HANOVER, New Hampshire (CNN) -- Former U.S. Surgeon General C. Everett Koop died peacefully at his home on Monday, Dartmouth College said. He was 96.
Koop served as surgeon general from 1982 to 1989, under Presidents Ronald Reagan and George H.W. Bush.
He was outspoken on public health issues and did much to raise the profile the office of the surgeon general.
He died at his home in Hanover, New Hampshire, the college said in a news release.
"Dr. Koop did more than take care of his individual patients -- he taught all of us about critical health issues that affect our larger society," said Dartmouth President Carol L. Folt. "Through that knowledge, he empowered each of us to improve our own well-being and quality of life. Dr. Koop's commitment to education allowed him to do something most physicians can only dream of: improving the health of millions of people worldwide."
Koop, who was called "Chick" by his friends, was perhaps best known for his work around HIV/AIDS. He wrote a brochure about the disease that was sent to 107 million households in the United States in 1988. It was the largest public health mailing ever, according to a biography of Koop on a website of the surgeon general.
He was also well-known for his work around tobacco, calling for a "smoke-free" society. His 1986 surgeon general's report on the dangers of smoking was seminal, the biography said.
Prior to his appointment, Koop was surgeon-in-chief at the Children's Hospital of Philadelphia, where he was a pioneer in the field of pediatric surgery. He was also the founding editor-in-chief of the Journal of Pediatric Surgery, Dartmouth said.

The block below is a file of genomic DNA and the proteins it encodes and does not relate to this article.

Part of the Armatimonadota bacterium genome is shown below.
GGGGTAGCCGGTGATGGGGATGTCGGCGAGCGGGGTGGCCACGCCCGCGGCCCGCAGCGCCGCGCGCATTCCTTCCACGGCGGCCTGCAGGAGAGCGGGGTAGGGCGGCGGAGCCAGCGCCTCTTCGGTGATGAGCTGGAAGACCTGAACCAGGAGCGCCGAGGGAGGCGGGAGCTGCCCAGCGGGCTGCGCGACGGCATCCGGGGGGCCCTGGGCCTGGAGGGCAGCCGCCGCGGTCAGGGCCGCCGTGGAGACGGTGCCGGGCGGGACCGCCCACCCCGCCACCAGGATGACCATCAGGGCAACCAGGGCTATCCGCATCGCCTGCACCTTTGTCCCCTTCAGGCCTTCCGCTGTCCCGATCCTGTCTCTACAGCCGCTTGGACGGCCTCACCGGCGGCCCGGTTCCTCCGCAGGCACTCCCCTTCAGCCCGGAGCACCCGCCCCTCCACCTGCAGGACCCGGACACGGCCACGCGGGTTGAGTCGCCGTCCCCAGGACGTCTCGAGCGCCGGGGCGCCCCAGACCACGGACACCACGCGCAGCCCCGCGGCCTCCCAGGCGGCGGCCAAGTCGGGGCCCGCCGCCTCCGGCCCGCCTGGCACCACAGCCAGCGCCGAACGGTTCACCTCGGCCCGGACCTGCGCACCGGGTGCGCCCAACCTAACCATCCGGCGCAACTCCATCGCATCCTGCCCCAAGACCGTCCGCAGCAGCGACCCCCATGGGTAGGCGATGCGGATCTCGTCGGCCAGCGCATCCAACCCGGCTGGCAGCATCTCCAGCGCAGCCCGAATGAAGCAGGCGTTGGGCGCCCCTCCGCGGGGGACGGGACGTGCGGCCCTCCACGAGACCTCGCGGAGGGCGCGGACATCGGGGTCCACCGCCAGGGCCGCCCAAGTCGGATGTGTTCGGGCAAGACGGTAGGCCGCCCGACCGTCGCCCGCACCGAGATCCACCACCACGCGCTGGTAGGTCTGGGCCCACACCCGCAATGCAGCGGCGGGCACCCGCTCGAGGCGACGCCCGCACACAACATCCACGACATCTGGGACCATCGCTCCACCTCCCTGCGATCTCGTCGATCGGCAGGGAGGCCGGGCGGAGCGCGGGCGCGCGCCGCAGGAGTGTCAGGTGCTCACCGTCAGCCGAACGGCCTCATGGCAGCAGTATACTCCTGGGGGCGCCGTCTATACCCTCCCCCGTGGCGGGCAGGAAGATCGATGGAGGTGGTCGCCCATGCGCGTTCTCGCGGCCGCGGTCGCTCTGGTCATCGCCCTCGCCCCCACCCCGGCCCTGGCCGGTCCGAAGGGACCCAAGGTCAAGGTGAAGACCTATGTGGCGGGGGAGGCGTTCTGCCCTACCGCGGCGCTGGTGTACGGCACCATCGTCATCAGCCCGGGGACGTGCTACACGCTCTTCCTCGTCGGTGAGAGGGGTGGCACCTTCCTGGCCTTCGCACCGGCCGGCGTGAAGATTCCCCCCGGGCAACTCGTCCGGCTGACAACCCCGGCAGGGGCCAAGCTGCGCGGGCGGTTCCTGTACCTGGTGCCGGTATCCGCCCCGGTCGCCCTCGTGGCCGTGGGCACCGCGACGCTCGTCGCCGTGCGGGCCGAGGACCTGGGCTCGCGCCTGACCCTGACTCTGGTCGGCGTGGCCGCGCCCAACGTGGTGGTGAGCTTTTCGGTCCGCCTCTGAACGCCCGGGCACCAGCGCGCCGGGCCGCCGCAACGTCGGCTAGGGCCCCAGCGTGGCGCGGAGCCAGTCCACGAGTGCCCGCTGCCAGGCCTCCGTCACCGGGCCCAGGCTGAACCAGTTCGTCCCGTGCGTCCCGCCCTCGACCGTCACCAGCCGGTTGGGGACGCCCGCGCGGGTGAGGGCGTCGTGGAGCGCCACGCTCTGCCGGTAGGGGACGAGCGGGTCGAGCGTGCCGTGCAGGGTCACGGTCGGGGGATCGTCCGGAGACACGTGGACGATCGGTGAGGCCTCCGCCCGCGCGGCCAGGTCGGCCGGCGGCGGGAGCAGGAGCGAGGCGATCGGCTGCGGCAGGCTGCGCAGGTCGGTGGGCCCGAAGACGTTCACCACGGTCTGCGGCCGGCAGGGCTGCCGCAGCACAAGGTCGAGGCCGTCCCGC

Koop was born in Brooklyn, New York, and attended Dartmouth, Weill Cornell Medical College and the Perelman School of Medicine at the University of Pennsylvania.
He was the author of more than 200 articles and books and the recipient of various awards. In 1991, Koop won an Emmy for a five-part series on health care reform, Dartmouth said. He was awarded the Presidential Medal of Freedom in 1995.
Known for wearing bow ties, suspenders and a clipped beard, Koop is survived by his wife, three children and eight grandchildren. His first wife, to whom he was married for nearly 70 years, died in 2007.
"Dr. Koop was not only a pioneering pediatric surgeon but also one of the most courageous and passionate public health advocates of the past century," said Wiley W. Souba, dean of the Geisel School of Medicine at Dartmouth. "He did not back down from deeply rooted health challenges or powerful interests that stood in the way of needed change. Instead, he fought, he educated, and he transformed lives for the better."